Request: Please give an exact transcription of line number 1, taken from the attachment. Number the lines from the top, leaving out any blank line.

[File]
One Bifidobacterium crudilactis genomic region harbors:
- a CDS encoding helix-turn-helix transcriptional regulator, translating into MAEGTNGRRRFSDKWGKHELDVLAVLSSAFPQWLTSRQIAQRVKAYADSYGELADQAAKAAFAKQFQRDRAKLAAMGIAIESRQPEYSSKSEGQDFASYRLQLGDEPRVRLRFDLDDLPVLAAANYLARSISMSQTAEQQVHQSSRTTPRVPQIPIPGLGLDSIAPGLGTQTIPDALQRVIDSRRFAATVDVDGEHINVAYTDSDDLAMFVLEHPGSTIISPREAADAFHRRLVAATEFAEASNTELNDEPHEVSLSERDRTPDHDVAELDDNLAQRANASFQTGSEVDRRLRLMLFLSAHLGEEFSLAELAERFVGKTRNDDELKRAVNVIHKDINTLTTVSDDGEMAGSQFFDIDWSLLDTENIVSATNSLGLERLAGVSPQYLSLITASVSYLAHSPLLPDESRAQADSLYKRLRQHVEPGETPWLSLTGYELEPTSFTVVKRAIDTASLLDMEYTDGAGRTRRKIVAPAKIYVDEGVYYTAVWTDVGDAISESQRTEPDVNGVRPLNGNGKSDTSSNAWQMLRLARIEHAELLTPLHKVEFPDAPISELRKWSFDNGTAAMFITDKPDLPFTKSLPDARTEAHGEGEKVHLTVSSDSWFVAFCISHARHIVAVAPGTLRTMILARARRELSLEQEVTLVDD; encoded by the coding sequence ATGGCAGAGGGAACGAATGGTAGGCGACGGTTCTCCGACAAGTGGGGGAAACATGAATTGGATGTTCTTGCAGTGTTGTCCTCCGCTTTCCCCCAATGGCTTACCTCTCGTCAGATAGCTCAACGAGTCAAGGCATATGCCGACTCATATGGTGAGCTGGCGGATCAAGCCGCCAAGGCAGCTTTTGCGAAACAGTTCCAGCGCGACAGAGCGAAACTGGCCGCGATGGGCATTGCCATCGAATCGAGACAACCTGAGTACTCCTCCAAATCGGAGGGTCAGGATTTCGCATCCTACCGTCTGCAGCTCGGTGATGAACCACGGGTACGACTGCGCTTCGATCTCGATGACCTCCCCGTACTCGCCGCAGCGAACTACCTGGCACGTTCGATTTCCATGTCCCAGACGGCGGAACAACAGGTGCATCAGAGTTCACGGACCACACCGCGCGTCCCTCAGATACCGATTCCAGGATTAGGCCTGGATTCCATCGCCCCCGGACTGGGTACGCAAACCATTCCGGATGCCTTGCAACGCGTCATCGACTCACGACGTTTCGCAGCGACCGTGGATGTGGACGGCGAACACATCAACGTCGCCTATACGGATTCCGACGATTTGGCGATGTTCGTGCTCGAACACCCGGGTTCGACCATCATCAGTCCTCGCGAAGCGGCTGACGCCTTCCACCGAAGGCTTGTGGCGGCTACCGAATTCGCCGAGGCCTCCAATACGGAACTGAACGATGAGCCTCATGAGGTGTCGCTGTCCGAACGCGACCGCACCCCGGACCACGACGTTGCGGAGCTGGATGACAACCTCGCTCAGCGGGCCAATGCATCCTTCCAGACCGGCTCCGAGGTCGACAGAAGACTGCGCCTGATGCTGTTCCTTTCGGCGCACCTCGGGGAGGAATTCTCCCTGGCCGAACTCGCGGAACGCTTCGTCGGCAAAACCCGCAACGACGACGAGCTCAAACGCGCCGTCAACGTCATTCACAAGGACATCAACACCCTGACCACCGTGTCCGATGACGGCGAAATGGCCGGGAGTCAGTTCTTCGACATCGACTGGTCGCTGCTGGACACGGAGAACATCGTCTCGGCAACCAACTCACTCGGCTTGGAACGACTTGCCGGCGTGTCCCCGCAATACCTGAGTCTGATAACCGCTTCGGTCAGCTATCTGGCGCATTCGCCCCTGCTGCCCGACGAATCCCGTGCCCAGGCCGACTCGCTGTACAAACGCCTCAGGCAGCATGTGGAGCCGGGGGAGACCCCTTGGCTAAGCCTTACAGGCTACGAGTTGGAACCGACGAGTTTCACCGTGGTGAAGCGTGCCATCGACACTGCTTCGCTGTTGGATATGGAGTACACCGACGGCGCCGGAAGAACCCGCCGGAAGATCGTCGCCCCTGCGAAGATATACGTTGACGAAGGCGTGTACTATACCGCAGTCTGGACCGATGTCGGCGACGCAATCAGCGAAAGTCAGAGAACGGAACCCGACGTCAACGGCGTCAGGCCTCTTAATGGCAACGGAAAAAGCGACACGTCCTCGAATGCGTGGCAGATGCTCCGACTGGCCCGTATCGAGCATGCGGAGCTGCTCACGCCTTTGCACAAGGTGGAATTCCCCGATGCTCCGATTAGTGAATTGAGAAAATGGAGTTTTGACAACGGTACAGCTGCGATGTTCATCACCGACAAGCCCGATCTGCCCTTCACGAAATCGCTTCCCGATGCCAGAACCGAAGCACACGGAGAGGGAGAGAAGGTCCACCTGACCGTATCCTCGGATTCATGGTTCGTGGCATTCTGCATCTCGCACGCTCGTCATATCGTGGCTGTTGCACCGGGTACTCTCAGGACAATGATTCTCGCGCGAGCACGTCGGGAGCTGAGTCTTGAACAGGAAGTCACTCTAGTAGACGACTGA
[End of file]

One Bifidobacterium crudilactis genomic region harbors: